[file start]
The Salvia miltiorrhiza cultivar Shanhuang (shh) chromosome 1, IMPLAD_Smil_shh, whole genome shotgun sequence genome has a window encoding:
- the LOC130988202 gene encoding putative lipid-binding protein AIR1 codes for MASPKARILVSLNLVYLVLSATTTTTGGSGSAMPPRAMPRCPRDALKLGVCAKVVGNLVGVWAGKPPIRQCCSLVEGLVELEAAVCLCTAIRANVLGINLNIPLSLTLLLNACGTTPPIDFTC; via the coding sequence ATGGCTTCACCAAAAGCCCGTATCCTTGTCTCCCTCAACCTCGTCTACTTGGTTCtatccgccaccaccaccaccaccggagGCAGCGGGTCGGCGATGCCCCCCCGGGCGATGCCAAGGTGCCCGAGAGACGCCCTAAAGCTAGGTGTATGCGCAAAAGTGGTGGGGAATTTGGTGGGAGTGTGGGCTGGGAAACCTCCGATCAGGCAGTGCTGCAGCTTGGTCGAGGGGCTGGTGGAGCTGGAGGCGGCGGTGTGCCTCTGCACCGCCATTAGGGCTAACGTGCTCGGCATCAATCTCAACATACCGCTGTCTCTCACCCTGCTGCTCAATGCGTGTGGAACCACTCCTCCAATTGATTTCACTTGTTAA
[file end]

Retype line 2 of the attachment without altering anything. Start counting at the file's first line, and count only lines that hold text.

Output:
- the LOC130988202 gene encoding putative lipid-binding protein AIR1 codes for MASPKARILVSLNLVYLVLSATTTTTGGSGSAMPPRAMPRCPRDALKLGVCAKVVGNLVGVWAGKPPIRQCCSLVEGLVELEAAVCLCTAIRANVLGINLNIPLSLTLLLNACGTTPPIDFTC; via the coding sequence ATGGCTTCACCAAAAGCCCGTATCCTTGTCTCCCTCAACCTCGTCTACTTGGTTCtatccgccaccaccaccaccaccggagGCAGCGGGTCGGCGATGCCCCCCCGGGCGATGCCAAGGTGCCCGAGAGACGCCCTAAAGCTAGGTGTATGCGCAAAAGTGGTGGGGAATTTGGTGGGAGTGTGGGCTGGGAAACCTCCGATCAGGCAGTGCTGCAGCTTGGTCGAGGGGCTGGTGGAGCTGGAGGCGGCGGTGTGCCTCTGCACCGCCATTAGGGCTAACGTGCTCGGCATCAATCTCAACATACCGCTGTCTCTCACCCTGCTGCTCAATGCGTGTGGAACCACTCCTCCAATTGATTTCACTTGTTAA